On first listen, it’s easy to think that the title of Hot Chip’s follow-up to the highly successful album The Warning, Made in the Dark (Astralwerks), is referring to the tonal shift their music has taken. Opening tracks “Out at the Pictures” and “Shake a Fist” definitely take a darker approach than the songs on the previous album, with “Shake a Fist” even sounding sinister, combined with a tribal beat that seems borrowed from The White Stripes. The later tracks of the album, however, don’t all employ this darker tone, but what they do share with the initial tracks is a lack of predictability, as though listeners are the ones who will be “made [to be] in the dark.”
Nearly every song on the album seems to begin in one direction, then take a completely different one, and in most cases it is infinitely preferable. For music lovers who think they can go into a store and browse tracks to determine the value of a new purchase, these songs are your kryptonite. “Ready for the Floor” and “One Pure Thought,” are songs that take a good deal of time to get to their meat, though the latter song is by far the starker contrast from beginning to end. The beginning is more traditional and guitar-driven, until nearly a minute in they bring a festive, Caribbean beat, as if the wish for “one pure thought” at the beginning has suddenly been granted. It’s catchy and fun to get into, but more importantly it doesn’t leave the earlier section behind. The song comes full circle, and the first section, which I didn’t particularly appreciate at first, seems to fit in well. It’s a process of discovery within a song, which elevates it beyond some catchy background music.
Beyond the pop sensibilities of many of the songs, it’s great to see a lot of the influences at play and meshing within a collection of songs. Rather than tailoring one sound to a variety of subject matter, the band seems to channel different sounds as they require them. The faster songs sound a bit like Devo, particularly “Out at the Pictures,” but mainly like Depeche Mode, maybe around the time they started moving from their early stuff to getting off of heroin. Still other songs, like the title track, “Whistle for Will,” and “In the Privacy of our Love,” have a true folk sound, to the point that I thought my music was on shuffle and had moved onto one of Wilco’s albums.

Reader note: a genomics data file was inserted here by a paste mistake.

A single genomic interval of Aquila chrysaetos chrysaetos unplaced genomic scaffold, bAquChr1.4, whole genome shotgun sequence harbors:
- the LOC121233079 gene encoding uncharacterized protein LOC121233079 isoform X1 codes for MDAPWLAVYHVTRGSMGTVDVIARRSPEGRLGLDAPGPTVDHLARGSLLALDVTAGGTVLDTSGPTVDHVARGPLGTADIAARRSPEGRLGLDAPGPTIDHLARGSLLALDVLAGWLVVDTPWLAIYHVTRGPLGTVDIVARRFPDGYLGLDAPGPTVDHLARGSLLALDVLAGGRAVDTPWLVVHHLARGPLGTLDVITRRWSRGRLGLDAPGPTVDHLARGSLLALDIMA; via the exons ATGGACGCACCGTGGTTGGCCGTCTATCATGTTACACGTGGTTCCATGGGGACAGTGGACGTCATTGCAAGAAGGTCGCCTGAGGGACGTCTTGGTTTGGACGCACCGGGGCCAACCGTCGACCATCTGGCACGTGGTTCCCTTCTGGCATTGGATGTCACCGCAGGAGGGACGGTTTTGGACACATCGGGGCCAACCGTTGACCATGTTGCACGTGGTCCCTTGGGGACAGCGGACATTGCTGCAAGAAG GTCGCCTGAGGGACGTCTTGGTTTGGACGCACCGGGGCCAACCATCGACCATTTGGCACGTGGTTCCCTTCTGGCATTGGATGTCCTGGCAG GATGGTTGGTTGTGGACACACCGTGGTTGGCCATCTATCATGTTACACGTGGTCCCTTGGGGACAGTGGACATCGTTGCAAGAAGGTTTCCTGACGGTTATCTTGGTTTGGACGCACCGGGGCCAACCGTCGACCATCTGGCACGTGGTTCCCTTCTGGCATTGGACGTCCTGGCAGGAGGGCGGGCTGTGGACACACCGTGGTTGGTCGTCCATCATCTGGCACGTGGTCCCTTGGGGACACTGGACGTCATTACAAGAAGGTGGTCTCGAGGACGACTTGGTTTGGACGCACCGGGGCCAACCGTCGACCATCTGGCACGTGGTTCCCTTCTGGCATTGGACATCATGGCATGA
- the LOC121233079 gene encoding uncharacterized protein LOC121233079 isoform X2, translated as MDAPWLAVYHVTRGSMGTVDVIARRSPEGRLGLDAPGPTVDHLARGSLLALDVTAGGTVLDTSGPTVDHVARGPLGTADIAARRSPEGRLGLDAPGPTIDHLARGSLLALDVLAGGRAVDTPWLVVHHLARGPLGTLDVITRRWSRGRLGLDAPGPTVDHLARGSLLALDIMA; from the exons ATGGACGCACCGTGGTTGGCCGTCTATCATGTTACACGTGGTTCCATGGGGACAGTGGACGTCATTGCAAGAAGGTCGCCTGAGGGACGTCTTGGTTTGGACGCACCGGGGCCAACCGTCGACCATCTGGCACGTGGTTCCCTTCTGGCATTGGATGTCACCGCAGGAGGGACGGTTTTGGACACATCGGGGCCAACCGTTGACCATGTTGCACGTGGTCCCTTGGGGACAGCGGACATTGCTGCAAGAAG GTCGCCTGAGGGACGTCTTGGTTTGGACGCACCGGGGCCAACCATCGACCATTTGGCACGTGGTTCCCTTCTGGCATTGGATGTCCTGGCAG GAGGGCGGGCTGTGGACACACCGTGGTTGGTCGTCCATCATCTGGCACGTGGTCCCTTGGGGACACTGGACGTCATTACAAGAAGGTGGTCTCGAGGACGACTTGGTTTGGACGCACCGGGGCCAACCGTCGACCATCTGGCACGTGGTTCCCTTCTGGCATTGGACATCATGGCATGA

There really are a ton of standout songs on the album, but special consideration should be given to “Out at the Pictures” and “Hold On” for being fully recorded live with the entire band, and in one take. Even without this accomplishment, “Hold On” stands out as a catchy song with an amazing chorus that’s playful like Doo-wop. Honorable mention should go to “Wrestlers,” which combines some ludicrous lyrics about wrestling moves with handclaps and a melodic piano that is reminiscent of that ridiculously long song by Primitive Radio Gods.
When it comes down to it, a case can be made for most of the songs, with the exception of perhaps “In the Privacy of our Love” and “Shake a Fist.” “In the Privacy of our Love,” for one thing, is way too long and unwieldy a title, and those are the first lines of the song, which comes across as a sort of ballad, a little too long and not interesting enough to anchor an album that packed a few more surprises earlier on. “Shake a Fist,” on the other hand, which made an initial showing earlier in the year, is the victim of a little too much of the twists and changes that make the other songs work. A pretty addictive beat is immediately cut off for a spoken section, followed by futuristic sounds that just feel jarring, and only eventually make their way back to the beginning. It’s about as difficult to take as a skip in the song, as you’re afraid to get too entranced, lest it gets taken out from under you. Overall, a pretty solid effort from Hot Chip, though the only cohesion on the album seems to come from the surprising directions it shifts to from track to track. - Eric Silver